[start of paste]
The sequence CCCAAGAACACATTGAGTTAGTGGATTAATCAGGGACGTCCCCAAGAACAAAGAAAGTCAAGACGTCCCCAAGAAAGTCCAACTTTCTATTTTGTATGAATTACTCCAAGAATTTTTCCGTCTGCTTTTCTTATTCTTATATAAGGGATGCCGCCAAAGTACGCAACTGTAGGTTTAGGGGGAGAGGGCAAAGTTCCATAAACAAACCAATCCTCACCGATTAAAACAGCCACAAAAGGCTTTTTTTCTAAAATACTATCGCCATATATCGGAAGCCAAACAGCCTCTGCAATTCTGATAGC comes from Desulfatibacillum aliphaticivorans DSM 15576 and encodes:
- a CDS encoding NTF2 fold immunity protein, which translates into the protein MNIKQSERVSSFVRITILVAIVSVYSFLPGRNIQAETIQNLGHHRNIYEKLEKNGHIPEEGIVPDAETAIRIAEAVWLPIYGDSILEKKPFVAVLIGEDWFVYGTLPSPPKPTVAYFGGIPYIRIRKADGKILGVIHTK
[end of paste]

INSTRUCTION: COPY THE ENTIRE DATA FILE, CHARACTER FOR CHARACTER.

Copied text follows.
The sequence CCCAAGAACACATTGAGTTAGTGGATTAATCAGGGACGTCCCCAAGAACAAAGAAAGTCAAGACGTCCCCAAGAAAGTCCAACTTTCTATTTTGTATGAATTACTCCAAGAATTTTTCCGTCTGCTTTTCTTATTCTTATATAAGGGATGCCGCCAAAGTACGCAACTGTAGGTTTAGGGGGAGAGGGCAAAGTTCCATAAACAAACCAATCCTCACCGATTAAAACAGCCACAAAAGGCTTTTTTTCTAAAATACTATCGCCATATATCGGAAGCCAAACAGCCTCTGCAATTCTGATAGC comes from Desulfatibacillum aliphaticivorans DSM 15576 and encodes:
- a CDS encoding NTF2 fold immunity protein, which translates into the protein MNIKQSERVSSFVRITILVAIVSVYSFLPGRNIQAETIQNLGHHRNIYEKLEKNGHIPEEGIVPDAETAIRIAEAVWLPIYGDSILEKKPFVAVLIGEDWFVYGTLPSPPKPTVAYFGGIPYIRIRKADGKILGVIHTK